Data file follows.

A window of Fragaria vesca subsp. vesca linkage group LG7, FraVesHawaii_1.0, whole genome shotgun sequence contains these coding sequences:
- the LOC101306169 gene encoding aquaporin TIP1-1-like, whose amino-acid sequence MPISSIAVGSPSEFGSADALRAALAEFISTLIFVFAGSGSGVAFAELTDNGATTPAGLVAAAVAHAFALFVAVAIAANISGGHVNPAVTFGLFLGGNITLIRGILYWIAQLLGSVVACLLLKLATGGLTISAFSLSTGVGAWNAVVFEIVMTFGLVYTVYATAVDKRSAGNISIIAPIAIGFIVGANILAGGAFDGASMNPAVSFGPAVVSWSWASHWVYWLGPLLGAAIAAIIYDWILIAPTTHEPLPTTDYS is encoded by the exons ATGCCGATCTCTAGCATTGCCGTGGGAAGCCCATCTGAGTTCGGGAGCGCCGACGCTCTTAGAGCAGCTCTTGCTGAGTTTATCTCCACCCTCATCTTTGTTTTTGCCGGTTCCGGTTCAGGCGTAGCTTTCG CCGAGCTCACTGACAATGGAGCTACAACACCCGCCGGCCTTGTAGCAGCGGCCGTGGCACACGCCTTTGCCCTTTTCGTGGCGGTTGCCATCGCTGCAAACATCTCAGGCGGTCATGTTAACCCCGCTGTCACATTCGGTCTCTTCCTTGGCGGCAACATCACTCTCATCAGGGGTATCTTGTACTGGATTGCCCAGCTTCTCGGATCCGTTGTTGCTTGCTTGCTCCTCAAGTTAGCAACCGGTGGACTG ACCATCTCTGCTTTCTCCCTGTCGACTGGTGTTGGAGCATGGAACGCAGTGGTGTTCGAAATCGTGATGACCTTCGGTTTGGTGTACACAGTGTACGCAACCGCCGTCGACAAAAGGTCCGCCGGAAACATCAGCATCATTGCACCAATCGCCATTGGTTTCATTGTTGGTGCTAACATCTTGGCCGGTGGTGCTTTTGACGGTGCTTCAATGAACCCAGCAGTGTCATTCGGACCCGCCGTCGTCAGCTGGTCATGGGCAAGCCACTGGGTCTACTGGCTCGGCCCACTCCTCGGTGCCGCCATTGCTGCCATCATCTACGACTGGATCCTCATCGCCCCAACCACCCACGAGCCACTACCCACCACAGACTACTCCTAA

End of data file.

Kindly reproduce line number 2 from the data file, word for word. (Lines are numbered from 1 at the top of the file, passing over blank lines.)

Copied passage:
- the LOC101306169 gene encoding aquaporin TIP1-1-like, whose amino-acid sequence MPISSIAVGSPSEFGSADALRAALAEFISTLIFVFAGSGSGVAFAELTDNGATTPAGLVAAAVAHAFALFVAVAIAANISGGHVNPAVTFGLFLGGNITLIRGILYWIAQLLGSVVACLLLKLATGGLTISAFSLSTGVGAWNAVVFEIVMTFGLVYTVYATAVDKRSAGNISIIAPIAIGFIVGANILAGGAFDGASMNPAVSFGPAVVSWSWASHWVYWLGPLLGAAIAAIIYDWILIAPTTHEPLPTTDYS is encoded by the exons ATGCCGATCTCTAGCATTGCCGTGGGAAGCCCATCTGAGTTCGGGAGCGCCGACGCTCTTAGAGCAGCTCTTGCTGAGTTTATCTCCACCCTCATCTTTGTTTTTGCCGGTTCCGGTTCAGGCGTAGCTTTCG CCGAGCTCACTGACAATGGAGCTACAACACCCGCCGGCCTTGTAGCAGCGGCCGTGGCACACGCCTTTGCCCTTTTCGTGGCGGTTGCCATCGCTGCAAACATCTCAGGCGGTCATGTTAACCCCGCTGTCACATTCGGTCTCTTCCTTGGCGGCAACATCACTCTCATCAGGGGTATCTTGTACTGGATTGCCCAGCTTCTCGGATCCGTTGTTGCTTGCTTGCTCCTCAAGTTAGCAACCGGTGGACTG ACCATCTCTGCTTTCTCCCTGTCGACTGGTGTTGGAGCATGGAACGCAGTGGTGTTCGAAATCGTGATGACCTTCGGTTTGGTGTACACAGTGTACGCAACCGCCGTCGACAAAAGGTCCGCCGGAAACATCAGCATCATTGCACCAATCGCCATTGGTTTCATTGTTGGTGCTAACATCTTGGCCGGTGGTGCTTTTGACGGTGCTTCAATGAACCCAGCAGTGTCATTCGGACCCGCCGTCGTCAGCTGGTCATGGGCAAGCCACTGGGTCTACTGGCTCGGCCCACTCCTCGGTGCCGCCATTGCTGCCATCATCTACGACTGGATCCTCATCGCCCCAACCACCCACGAGCCACTACCCACCACAGACTACTCCTAA